Until next time!

This is Part 1 of The Switch from Low-Fat to Low-Carb Series.
Read Part 2 – What is Ultra Low-Carb (ULC)? | Part 3 – What is Carb Nite?
  • Mike Chu
    Posted February 5, 2014 9:28 am 0Likes

    This is awesome!!! Hi Alex!! Hope to see ya soon!!! Hope all is well 🙂

  • Susan
    Posted February 28, 2014 12:47 pm 0Likes

    Hi Alex,

    So, with CNS, do you need to be ultra low carb all through the week? So, definitely in ketosis? I’m just wondering if I can take my carbs up to like 50 on a daily basis or if I have to stay at like under 20 all week and then have carb night. With carb night, how high to you take your carbs? Thanks!

  • Susan
    Posted February 28, 2014 1:55 pm 0Likes

    I mean, I guess to clarify, I eat a ton of non starchy veggies with some carrots thrown in as well. So, do I need to worry about that as far as being too high in carbs? And I’m talking like a whole plate full of steamed veggies with possibly a big pile of sauteed greens with meat and a TBS of ghee or coconut oil. All those veggies do really good things for my colon, so I don’t want to stop!

  • Alex Navarro
    Posted February 28, 2014 2:11 pm 0Likes

    Hi Susan,
    Yes, with Carb Nite and a goal of fat-loss, it’s ideal to be Ultra Low-Carb all through week. Your “usable carb” count can go as high as 30g, but higher than that is not ideal while using CNS. I understand wanting to keep the fiber intake high, so perhaps you can keep the bulk of your veggie intake to dinnertime, especially the “starchier” veggies. If you’re primary reason for eating all those veggies is for gut health, try focusing more on the less starchy veggies and more on the high fiber ones, which will mean lower “usable carbs”.

    In regards to high-GI carbs on Carb Nite, the amount varies a lot from person to person and for your goal. Women tend to do better with lower amounts of carbs, ranging anywhere from 150-300g. It’s a number you’ll have to play with week to week. It’s a topic we hope to touch on in a post in the near future.

    Keep up the good work!

  • Susan
    Posted February 28, 2014 3:38 pm 0Likes

    Thank you so much Alex!!

  • haengekoejen
    Posted March 5, 2014 3:17 pm 0Likes

    Hi there
    I would like to start Carb nite. I already eat pretty low carb, but I have PCOS and have been struggling to lose weight ever since I remember. Currently I am doing the “5:2 fast diet” – where I actually “fast” 3 days a week (eating 500 calories) and eating 1400 calories on non-fast days. I do lose weight on this – however, I leaves me energy-drained due to the low overall calorie intake.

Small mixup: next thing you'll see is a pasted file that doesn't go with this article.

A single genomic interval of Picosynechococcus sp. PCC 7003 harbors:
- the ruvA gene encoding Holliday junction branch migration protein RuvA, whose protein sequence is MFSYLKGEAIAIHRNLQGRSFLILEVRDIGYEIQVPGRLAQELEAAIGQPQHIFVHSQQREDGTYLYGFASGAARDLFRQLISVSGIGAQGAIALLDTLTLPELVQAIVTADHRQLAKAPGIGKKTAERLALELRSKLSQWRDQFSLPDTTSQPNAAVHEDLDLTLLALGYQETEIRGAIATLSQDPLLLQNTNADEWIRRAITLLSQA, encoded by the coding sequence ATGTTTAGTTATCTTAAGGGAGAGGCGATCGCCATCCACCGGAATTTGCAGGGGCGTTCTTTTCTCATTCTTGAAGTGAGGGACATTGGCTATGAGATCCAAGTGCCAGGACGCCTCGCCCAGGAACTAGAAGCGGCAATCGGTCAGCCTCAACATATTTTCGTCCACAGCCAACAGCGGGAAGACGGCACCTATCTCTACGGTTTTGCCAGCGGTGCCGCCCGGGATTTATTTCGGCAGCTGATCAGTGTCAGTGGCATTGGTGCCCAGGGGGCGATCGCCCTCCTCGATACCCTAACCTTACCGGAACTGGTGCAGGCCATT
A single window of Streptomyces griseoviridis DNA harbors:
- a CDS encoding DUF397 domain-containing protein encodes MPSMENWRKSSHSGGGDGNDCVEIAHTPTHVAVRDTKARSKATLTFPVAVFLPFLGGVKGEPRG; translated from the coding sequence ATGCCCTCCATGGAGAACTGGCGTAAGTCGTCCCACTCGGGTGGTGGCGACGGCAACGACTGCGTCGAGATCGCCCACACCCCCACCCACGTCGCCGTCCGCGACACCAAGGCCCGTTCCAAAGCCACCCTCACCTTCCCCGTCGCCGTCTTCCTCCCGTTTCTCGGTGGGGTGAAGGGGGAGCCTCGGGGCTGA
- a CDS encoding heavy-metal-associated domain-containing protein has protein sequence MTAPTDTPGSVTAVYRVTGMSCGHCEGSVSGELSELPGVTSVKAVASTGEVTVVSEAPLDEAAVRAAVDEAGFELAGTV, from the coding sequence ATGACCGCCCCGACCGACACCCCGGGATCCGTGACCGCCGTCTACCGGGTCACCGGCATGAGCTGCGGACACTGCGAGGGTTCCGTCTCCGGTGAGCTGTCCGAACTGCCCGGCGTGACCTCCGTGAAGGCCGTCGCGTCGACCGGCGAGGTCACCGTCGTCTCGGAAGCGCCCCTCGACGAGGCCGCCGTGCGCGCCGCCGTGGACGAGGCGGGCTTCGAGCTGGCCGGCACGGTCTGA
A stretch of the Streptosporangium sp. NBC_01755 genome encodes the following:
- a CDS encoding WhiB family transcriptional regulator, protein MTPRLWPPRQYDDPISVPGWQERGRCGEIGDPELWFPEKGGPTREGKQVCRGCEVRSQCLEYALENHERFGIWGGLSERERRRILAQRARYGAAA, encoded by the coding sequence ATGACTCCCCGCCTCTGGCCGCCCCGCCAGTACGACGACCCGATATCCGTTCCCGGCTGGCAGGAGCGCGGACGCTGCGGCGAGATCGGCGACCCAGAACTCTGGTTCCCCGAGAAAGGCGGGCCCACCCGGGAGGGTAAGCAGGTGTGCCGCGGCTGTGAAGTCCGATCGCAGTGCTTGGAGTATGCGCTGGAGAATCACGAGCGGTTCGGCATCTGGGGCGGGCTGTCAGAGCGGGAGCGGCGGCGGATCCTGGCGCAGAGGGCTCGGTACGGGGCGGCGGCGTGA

So now my questions is: do I need to take some time off fasting, before I start carb nite?
    And: is there any idea in caounting calories on carb nite? (I dont have a natural sense of feeling full due to years of dieting and PCOS).

    I am afraid to gain weight, since I have been eating low calorie for months now. The PCOS does not help either. I have looked into reverse dieting, where you slowly add back calories in order to restore/maximize your metabolic capacity, and thought about if I needed to do that before carb nite.

    Would love to hear your thoughts.
    PS: I workout 4 days a week, heavy strenght training and recently started 3 HIIT sessions pr week. Looking to go fra 144 pounds to around 115 at 5’5. I used to be 200 pounds. 

    Kind regards


  • Alex Navarro
    Posted March 21, 2014 1:15 pm 0Likes

    haengekoejen  Hi Chloe, 

    I’d love to answer your questions and perhaps offer you some guidance on where to start. Send me a message via our contact form and I can tell you more about what your options are!

  • J_N_MM
    Posted March 24, 2015 9:46 am 0Likes

    Hi Alex,
    My wife and I are starting this program (we don’t have the book yet) but we’re going ULC and so far it seems ok except for when we  used to get our typical cravings…….about 930 at nite watching TV.  How long do the cravings last (meaning how long does it take for your body not to crave them), and …what are good ideas for evening snacks?  
    P.S.  We prefer crunchy / salty over sweet
    Thanks!  J&N

  • Alex Navarro
    Posted March 24, 2015 4:00 pm 0Likes

    J_N_MM That’s a tough question to answer as everyone is different. Some people lose their cravings within the first week and others it takes a little longer. It’s also something that may come and go as you go through the process. It’s often associated with female cycles and stress, so paying attention to when the cravings come will help you deal with them better. Without getting carried away with ultra low carb snacks, you could try having pork rinds with salsa! We also have a tasty ULC chocolate treat that’s salty and crunchy, which you can find in our dessert book, and also a few samples in the FREE dessert sampler! I hope that was helpful!

  • J_N_MM
    Posted March 25, 2015 5:20 am 0Likes

    Alex Navarro J_N_MM
    Thanks Alex!  When you say pork rinds, are you referring to what you get in a store, in a bag?  If so, great.  I’m assuming mixed nuts would be a good ‘crave stopper’ also?  If I understand it all correctly, …ULC stuff doesn’t include bread, pasta, potatoes, etc.   However, … some simple carbs are ok (less than 30g / day) … yes?   We’ve been ULC for 2 days + and honestly, already feel better.  Thanks for the insight!

  • Oscarb10485
    Posted March 29, 2015 8:53 pm 0Likes

    Is 30g of carbs enough when strength training/powerlifting???? doesn’t seem enough food for this type of training. I’m willing to try it but I’m Leary on the food intake. Any suggestions?

  • CassieWinkert
    Posted September 30, 2016 6:02 am 0Likes

    Hi Alex, I just started the carb nite solution about 5 days ago.  The first 4 days were brutal- I felt so gross, sweaty,and had a lot of headaches. But today I feel great! I guess i was under the impression that sweeteners like stevia were still not CNS approved- but I see it in a lot of your recipes.  Is stevia okay?